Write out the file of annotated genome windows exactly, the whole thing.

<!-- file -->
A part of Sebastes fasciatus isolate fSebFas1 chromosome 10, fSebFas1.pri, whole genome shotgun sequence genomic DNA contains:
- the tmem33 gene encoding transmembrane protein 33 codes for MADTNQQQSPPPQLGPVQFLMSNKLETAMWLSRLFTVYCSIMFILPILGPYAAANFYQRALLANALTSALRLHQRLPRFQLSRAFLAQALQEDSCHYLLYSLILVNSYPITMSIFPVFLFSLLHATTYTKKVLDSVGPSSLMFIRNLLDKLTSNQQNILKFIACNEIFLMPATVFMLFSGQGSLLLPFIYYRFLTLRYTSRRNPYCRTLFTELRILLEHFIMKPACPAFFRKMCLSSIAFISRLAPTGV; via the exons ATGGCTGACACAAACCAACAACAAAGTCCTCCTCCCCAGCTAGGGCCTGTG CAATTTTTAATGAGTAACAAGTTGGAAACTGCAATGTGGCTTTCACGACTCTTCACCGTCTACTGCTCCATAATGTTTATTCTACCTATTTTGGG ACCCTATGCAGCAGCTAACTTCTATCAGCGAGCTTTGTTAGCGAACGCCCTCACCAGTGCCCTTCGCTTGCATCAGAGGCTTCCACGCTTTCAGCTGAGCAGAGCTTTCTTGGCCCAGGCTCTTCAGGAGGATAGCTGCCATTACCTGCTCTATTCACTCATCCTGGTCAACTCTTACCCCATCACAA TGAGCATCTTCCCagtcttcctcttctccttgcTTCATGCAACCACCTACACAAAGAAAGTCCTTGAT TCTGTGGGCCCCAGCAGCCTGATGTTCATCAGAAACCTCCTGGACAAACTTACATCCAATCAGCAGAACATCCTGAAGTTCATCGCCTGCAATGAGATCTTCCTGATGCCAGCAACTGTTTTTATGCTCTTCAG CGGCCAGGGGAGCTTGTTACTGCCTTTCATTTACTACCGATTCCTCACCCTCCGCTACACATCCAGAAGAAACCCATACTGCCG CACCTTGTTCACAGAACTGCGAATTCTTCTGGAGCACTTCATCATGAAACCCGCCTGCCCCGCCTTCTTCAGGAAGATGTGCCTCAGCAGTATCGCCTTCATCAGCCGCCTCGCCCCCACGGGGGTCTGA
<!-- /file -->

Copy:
A part of Sebastes fasciatus isolate fSebFas1 chromosome 10, fSebFas1.pri, whole genome shotgun sequence genomic DNA contains:
- the tmem33 gene encoding transmembrane protein 33 codes for MADTNQQQSPPPQLGPVQFLMSNKLETAMWLSRLFTVYCSIMFILPILGPYAAANFYQRALLANALTSALRLHQRLPRFQLSRAFLAQALQEDSCHYLLYSLILVNSYPITMSIFPVFLFSLLHATTYTKKVLDSVGPSSLMFIRNLLDKLTSNQQNILKFIACNEIFLMPATVFMLFSGQGSLLLPFIYYRFLTLRYTSRRNPYCRTLFTELRILLEHFIMKPACPAFFRKMCLSSIAFISRLAPTGV; via the exons ATGGCTGACACAAACCAACAACAAAGTCCTCCTCCCCAGCTAGGGCCTGTG CAATTTTTAATGAGTAACAAGTTGGAAACTGCAATGTGGCTTTCACGACTCTTCACCGTCTACTGCTCCATAATGTTTATTCTACCTATTTTGGG ACCCTATGCAGCAGCTAACTTCTATCAGCGAGCTTTGTTAGCGAACGCCCTCACCAGTGCCCTTCGCTTGCATCAGAGGCTTCCACGCTTTCAGCTGAGCAGAGCTTTCTTGGCCCAGGCTCTTCAGGAGGATAGCTGCCATTACCTGCTCTATTCACTCATCCTGGTCAACTCTTACCCCATCACAA TGAGCATCTTCCCagtcttcctcttctccttgcTTCATGCAACCACCTACACAAAGAAAGTCCTTGAT TCTGTGGGCCCCAGCAGCCTGATGTTCATCAGAAACCTCCTGGACAAACTTACATCCAATCAGCAGAACATCCTGAAGTTCATCGCCTGCAATGAGATCTTCCTGATGCCAGCAACTGTTTTTATGCTCTTCAG CGGCCAGGGGAGCTTGTTACTGCCTTTCATTTACTACCGATTCCTCACCCTCCGCTACACATCCAGAAGAAACCCATACTGCCG CACCTTGTTCACAGAACTGCGAATTCTTCTGGAGCACTTCATCATGAAACCCGCCTGCCCCGCCTTCTTCAGGAAGATGTGCCTCAGCAGTATCGCCTTCATCAGCCGCCTCGCCCCCACGGGGGTCTGA